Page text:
I find it enervating to listen to economists trying to explain our circumstances without reference to resource constraints, as if resources were a separate topic. Krugman’s backing of Waxman-Markey carries some weight with me, but not as much as it would if he didn’t totally neglect resource constraints.
I. An Unlikely Distribution
Every inch of the place was economically active, and every inch dedicated to the prosperity of people who obviously lived far, far away. Not a bluebonnet or an Indian paintbrush was anywhere to be seen, not even the sunflowers that the state chooses as its emblem. Nor much in the way of human creativity either. Since a drive diagonally across Kansas is a lengthy prospect, this was a bit discouraging, especially in the wake of the spectacular trip across Texas the previous two days.
A wonderful article by Matthew Crawford appeared in the New York Times Magazine last weekend, called “The Case for Working With Your Hands“. In Crawford’s case, it is about a transition from being a University of Chicago philosopher to being a motorcycle mechanic. Of course, as any well-read baby boomer will know, the idea of mixing philosophy and motorcycle maintenance isn’t without precedent.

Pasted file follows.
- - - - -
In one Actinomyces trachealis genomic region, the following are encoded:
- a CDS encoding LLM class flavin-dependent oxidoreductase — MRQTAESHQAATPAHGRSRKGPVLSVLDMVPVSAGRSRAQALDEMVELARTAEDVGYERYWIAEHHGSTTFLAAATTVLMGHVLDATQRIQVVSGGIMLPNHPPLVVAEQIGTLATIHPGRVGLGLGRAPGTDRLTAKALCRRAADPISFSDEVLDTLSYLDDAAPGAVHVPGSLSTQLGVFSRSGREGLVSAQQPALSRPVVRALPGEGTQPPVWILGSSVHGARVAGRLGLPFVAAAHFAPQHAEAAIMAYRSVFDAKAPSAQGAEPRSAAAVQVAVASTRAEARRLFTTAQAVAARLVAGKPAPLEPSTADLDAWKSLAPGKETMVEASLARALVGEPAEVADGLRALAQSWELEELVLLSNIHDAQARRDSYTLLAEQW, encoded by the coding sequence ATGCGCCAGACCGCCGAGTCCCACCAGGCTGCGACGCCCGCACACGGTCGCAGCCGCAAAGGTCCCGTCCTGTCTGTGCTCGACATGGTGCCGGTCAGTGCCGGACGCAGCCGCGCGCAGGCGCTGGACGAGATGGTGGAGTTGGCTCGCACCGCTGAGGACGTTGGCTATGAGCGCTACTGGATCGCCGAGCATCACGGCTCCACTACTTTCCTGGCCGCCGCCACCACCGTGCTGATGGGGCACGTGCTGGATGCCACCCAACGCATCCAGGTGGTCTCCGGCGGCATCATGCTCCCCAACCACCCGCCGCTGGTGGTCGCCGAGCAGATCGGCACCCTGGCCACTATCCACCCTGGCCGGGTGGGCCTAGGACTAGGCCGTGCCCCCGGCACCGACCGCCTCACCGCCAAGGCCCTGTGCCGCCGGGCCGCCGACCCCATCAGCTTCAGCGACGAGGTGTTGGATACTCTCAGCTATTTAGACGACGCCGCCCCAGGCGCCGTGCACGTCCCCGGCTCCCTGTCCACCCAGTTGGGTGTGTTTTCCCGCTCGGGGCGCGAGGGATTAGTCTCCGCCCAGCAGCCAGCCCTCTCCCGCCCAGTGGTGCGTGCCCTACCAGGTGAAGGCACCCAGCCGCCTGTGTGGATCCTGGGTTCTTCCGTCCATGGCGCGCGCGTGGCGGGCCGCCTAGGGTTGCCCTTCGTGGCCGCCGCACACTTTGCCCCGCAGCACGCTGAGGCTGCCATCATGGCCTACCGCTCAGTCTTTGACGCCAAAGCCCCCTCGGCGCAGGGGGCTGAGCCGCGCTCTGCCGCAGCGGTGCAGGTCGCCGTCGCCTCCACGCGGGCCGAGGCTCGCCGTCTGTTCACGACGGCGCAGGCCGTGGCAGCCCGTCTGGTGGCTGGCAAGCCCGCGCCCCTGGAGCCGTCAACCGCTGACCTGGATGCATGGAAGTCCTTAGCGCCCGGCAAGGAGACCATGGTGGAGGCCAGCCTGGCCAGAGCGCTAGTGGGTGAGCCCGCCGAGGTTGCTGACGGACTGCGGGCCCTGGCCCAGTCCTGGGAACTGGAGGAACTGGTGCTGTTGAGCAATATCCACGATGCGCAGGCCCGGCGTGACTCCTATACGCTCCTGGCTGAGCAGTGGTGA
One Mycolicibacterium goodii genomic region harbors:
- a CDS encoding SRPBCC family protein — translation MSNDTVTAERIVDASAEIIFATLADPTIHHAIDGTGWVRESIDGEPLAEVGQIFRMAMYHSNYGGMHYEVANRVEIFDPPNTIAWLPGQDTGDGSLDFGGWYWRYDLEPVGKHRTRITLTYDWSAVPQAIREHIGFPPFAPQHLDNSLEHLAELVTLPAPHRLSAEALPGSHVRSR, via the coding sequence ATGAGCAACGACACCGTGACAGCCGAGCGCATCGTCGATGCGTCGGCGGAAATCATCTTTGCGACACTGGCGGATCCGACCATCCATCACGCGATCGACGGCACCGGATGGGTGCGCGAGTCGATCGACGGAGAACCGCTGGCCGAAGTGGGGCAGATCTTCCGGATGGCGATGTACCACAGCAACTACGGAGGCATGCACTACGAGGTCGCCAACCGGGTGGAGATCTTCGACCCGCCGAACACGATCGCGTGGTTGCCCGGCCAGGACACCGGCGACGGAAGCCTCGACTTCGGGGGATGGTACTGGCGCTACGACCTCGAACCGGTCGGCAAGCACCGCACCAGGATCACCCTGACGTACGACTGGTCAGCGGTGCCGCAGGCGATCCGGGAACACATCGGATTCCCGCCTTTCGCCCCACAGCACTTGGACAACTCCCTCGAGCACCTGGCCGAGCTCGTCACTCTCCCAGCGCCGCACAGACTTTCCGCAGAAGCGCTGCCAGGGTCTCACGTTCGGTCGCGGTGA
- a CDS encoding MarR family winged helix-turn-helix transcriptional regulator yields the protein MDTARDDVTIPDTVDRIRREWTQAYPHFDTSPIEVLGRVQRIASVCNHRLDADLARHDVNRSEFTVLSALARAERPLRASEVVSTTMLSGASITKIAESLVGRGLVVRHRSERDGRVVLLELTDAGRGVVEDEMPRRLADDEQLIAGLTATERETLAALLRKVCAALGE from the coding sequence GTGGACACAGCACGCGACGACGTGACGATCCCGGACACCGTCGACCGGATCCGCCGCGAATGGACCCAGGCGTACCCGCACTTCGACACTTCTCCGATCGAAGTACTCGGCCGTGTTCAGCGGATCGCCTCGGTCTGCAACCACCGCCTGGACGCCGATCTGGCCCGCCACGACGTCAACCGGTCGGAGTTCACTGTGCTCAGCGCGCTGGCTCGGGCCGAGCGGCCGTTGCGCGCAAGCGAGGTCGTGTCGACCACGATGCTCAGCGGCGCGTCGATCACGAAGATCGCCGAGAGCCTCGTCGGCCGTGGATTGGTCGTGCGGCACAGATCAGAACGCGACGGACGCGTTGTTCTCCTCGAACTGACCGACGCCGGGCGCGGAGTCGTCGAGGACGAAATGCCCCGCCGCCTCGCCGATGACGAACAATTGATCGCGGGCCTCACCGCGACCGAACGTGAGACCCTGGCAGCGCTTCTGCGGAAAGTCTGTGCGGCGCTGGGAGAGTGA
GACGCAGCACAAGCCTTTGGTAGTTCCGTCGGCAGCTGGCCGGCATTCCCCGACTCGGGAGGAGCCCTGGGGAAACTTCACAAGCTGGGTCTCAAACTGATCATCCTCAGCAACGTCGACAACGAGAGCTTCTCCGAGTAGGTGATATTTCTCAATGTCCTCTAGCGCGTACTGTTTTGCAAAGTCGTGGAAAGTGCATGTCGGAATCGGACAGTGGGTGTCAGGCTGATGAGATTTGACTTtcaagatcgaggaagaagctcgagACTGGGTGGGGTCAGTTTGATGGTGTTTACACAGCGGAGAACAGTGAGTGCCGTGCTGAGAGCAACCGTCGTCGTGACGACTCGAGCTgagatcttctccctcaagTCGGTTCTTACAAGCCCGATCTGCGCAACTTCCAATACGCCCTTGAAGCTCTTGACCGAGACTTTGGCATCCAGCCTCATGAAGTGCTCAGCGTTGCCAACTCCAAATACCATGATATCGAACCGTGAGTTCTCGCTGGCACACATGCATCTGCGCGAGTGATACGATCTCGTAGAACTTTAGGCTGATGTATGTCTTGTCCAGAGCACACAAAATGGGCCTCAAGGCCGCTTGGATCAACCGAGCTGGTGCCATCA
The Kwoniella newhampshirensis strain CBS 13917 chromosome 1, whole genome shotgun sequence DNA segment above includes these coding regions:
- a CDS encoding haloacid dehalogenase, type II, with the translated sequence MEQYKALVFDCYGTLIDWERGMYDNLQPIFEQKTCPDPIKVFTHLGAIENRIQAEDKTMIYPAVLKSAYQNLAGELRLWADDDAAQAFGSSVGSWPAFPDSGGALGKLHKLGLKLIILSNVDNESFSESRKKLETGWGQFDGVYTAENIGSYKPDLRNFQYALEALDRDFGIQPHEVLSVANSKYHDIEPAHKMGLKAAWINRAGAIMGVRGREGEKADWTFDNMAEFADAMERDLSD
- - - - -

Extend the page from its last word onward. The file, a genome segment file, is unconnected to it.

Over the next six months I spent a lot of time at Fred’s shop, learning, and put in only occasional appearances at the university. This was something of a regression: I worked on cars throughout high school and college, and one of my early jobs was at a Porsche repair shop. Now I was rediscovering the intensely absorbing nature of the work, and it got me thinking about possible livelihoods.